Register a domain with Route 53

Route 53 is the AWS-service for registering and managing domains. For registering and moving domains into Route 53, AWS hands over the requests to the registrar Gandi, which is located in Paris, Luxembourg, San Francisco and Taipei. The actual content of a domain is managed within Route 53, if the nameserver-entries for the domain point to specific AWS-nameservers.

To be honest, other hosters or ISPs also do that, too. However, in this blog-post I will show you, why Route 53 is not just only registering and managing domains like at any other hoster.


Registering a domain within Route 53 is quite affordable compared to other providers. In the USA, the registrar GoDaddy is one of the big players. In Germany, I would chose United Domains, as they - same as Route 53 - offer a big range of available TLDs. Therefore, I compared the three of them concerning their prices in USD per year for one domain and availability of TLDs.

TLDAWSGoDaddyUnited Domains
ProviderNo. of TLDs
United Domains635

Registration Process

Same as for many other tasks with AWS, the registration can be done via the Management Console, as well as aws-cli. In the post, I will focus on the command line part.

First, you need to check, if the new domain is still available. This can be done with following command.

$ aws route53domains check-domain-availability --domain-name --region us-east-1

If you get the error message Could not connect to the endpoint URL: “”, it could be that your configured default region has no support for the needed services. In order to use this service, you need to set your default region to e.g. us-east-1, create a new aws-cli profile explicitly for us-east-1 or just append –region us-east-1 to your command.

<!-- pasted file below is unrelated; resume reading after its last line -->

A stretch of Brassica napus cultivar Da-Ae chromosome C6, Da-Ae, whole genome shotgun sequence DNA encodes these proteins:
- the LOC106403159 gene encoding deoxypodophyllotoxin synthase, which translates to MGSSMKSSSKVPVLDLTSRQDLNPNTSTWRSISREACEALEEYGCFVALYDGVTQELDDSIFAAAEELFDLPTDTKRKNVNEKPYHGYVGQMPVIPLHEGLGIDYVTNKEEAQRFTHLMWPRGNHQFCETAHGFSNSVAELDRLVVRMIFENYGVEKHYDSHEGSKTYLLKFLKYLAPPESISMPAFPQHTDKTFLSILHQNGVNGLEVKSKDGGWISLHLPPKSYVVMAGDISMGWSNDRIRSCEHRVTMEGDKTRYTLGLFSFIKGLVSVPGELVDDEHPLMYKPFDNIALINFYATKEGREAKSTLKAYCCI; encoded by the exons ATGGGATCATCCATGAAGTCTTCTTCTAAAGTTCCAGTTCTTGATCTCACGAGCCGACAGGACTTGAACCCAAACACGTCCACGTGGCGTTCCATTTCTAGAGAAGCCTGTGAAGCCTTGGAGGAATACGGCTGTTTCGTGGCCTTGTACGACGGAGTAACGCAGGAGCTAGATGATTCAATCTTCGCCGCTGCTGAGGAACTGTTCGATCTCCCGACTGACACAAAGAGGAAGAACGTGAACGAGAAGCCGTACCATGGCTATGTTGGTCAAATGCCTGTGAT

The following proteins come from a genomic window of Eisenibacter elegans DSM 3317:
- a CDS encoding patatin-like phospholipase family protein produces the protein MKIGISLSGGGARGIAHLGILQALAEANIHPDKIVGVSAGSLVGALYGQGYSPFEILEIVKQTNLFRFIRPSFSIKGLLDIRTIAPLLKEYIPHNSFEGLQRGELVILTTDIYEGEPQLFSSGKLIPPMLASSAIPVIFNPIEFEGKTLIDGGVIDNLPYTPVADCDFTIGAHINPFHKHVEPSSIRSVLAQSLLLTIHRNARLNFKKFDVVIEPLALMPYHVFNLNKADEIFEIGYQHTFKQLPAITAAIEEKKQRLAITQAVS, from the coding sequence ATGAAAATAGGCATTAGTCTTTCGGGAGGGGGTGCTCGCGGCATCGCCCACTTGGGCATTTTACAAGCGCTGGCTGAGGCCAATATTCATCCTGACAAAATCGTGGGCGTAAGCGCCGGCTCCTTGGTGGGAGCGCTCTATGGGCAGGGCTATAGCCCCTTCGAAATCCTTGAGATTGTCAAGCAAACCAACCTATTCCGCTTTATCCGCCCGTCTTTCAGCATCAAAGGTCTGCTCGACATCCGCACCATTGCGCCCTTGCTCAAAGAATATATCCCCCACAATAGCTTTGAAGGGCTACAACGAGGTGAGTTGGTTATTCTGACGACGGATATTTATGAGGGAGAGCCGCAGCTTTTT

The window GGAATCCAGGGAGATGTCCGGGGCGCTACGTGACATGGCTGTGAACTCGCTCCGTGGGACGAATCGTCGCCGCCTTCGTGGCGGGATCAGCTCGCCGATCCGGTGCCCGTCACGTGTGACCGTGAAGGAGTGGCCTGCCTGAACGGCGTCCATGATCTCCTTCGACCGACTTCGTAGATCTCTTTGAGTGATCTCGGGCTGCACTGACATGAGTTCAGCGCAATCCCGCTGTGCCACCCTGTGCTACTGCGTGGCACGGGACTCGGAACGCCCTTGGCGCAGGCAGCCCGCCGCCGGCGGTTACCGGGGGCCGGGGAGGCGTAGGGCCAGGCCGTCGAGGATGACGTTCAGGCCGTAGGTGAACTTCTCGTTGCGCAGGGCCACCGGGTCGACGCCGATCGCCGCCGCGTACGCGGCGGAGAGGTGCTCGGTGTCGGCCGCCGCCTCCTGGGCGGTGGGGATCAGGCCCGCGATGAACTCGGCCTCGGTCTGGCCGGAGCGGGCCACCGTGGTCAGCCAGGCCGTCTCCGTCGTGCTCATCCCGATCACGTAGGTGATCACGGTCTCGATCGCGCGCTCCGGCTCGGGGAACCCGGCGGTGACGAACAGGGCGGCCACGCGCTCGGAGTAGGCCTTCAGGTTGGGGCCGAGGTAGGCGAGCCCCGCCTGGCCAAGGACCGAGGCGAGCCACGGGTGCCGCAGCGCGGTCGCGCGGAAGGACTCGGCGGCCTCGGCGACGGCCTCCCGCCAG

As we can see, the domain as expected is already taken. So you can try for another domain and the output would look like this.

$ aws route53domains check-domain-availability --domain-name --region us-east-1

Now that we have found a free domain-name, we can start registering it. We first create a cli-skeleton for the parameters.

$ aws route53domains register-domain --generate-cli-skeleton >> registration.json

After the export of the sekeleton-code, we can update the parameters accordingly. When the editing is done, we can run the registration command.

$ aws route53domains register-domain --region us-east-1 --cli-input-json '{
>     "DomainName": "",
>     "DurationInYears": 1,
>     "AutoRenew": false,
>     "AdminContact": {
>         "FirstName": "XXX",
>         "LastName": "XXX",
>         "ContactType": "PERSON",
>         "AddressLine1": "XXX",
>         "City": "XXX",
>         "CountryCode": "DE",
>         "ZipCode": "XXX",
>         "PhoneNumber": "+49.178000000",
>         "Email": "XXX"
>     },
>     "RegistrantContact": {
>         "FirstName": "XXX",
>         "LastName": "XXX",
>         "ContactType": "PERSON",
>         "AddressLine1": "XXX",
>         "City": "XXX",
>         "CountryCode": "DE",
>         "ZipCode": "XXX",
>         "PhoneNumber": "XXX", 
>         "Email": "XXX"
>     },
>     "TechContact": {
>         "FirstName": "XXX",
>         "LastName": "XXX",
>         "ContactType": "PERSON",
>         "AddressLine1": "XXX",
>         "City": "XXX",
>         "CountryCode": "DE",